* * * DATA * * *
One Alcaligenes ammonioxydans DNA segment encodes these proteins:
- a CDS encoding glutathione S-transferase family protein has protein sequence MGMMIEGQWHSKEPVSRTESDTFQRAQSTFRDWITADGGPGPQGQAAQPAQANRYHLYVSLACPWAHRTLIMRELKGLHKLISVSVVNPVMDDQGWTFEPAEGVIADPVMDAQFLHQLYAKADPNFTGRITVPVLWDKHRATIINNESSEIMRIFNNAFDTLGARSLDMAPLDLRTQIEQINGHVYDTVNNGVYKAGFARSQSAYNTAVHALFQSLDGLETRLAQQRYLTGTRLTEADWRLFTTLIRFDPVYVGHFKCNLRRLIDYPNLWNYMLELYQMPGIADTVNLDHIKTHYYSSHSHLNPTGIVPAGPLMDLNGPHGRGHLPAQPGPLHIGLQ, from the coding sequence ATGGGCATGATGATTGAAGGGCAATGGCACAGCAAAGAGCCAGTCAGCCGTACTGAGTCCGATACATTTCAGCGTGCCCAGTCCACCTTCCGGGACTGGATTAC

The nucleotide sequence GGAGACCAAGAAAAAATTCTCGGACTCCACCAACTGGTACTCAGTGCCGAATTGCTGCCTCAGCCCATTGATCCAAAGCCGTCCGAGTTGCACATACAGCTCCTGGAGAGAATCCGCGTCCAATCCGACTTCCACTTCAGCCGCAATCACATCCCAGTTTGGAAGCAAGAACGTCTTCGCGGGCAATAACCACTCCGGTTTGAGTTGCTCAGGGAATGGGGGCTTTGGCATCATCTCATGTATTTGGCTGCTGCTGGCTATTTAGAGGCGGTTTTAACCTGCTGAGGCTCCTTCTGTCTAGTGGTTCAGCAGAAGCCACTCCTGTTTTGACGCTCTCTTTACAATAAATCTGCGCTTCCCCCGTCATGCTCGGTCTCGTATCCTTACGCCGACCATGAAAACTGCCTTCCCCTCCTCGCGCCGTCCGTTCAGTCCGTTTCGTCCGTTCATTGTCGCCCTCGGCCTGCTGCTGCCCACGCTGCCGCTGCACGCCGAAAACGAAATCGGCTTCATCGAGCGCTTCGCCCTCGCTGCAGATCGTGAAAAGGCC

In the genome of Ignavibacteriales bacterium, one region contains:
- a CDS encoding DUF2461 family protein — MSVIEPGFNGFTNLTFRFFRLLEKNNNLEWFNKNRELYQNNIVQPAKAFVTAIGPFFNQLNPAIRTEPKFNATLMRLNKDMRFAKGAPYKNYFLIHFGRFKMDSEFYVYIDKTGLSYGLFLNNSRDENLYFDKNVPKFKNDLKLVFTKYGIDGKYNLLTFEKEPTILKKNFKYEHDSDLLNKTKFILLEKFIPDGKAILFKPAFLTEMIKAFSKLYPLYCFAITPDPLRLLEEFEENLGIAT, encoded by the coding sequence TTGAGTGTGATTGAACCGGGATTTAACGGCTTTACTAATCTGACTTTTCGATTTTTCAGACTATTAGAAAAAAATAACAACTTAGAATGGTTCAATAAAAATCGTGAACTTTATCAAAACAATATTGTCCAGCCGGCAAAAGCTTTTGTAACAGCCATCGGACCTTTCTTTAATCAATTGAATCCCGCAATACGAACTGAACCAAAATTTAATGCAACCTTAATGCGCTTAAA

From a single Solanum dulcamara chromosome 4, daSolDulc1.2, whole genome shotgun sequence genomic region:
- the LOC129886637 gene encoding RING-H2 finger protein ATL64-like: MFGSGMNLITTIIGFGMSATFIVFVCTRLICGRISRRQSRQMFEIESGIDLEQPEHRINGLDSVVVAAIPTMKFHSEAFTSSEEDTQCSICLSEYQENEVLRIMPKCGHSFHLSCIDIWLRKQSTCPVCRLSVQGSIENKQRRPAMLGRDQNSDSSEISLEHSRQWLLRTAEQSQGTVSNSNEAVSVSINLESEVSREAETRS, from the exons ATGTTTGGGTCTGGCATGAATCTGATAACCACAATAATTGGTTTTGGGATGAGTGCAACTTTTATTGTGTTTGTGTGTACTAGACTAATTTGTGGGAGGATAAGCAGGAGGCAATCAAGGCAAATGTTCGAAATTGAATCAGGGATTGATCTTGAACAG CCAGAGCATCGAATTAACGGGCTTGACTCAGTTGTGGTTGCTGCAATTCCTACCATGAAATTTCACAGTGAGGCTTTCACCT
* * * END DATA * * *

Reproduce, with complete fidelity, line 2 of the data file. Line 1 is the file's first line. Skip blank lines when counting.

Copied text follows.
- a CDS encoding glutathione S-transferase family protein has protein sequence MGMMIEGQWHSKEPVSRTESDTFQRAQSTFRDWITADGGPGPQGQAAQPAQANRYHLYVSLACPWAHRTLIMRELKGLHKLISVSVVNPVMDDQGWTFEPAEGVIADPVMDAQFLHQLYAKADPNFTGRITVPVLWDKHRATIINNESSEIMRIFNNAFDTLGARSLDMAPLDLRTQIEQINGHVYDTVNNGVYKAGFARSQSAYNTAVHALFQSLDGLETRLAQQRYLTGTRLTEADWRLFTTLIRFDPVYVGHFKCNLRRLIDYPNLWNYMLELYQMPGIADTVNLDHIKTHYYSSHSHLNPTGIVPAGPLMDLNGPHGRGHLPAQPGPLHIGLQ, from the coding sequence ATGGGCATGATGATTGAAGGGCAATGGCACAGCAAAGAGCCAGTCAGCCGTACTGAGTCCGATACATTTCAGCGTGCCCAGTCCACCTTCCGGGACTGGATTAC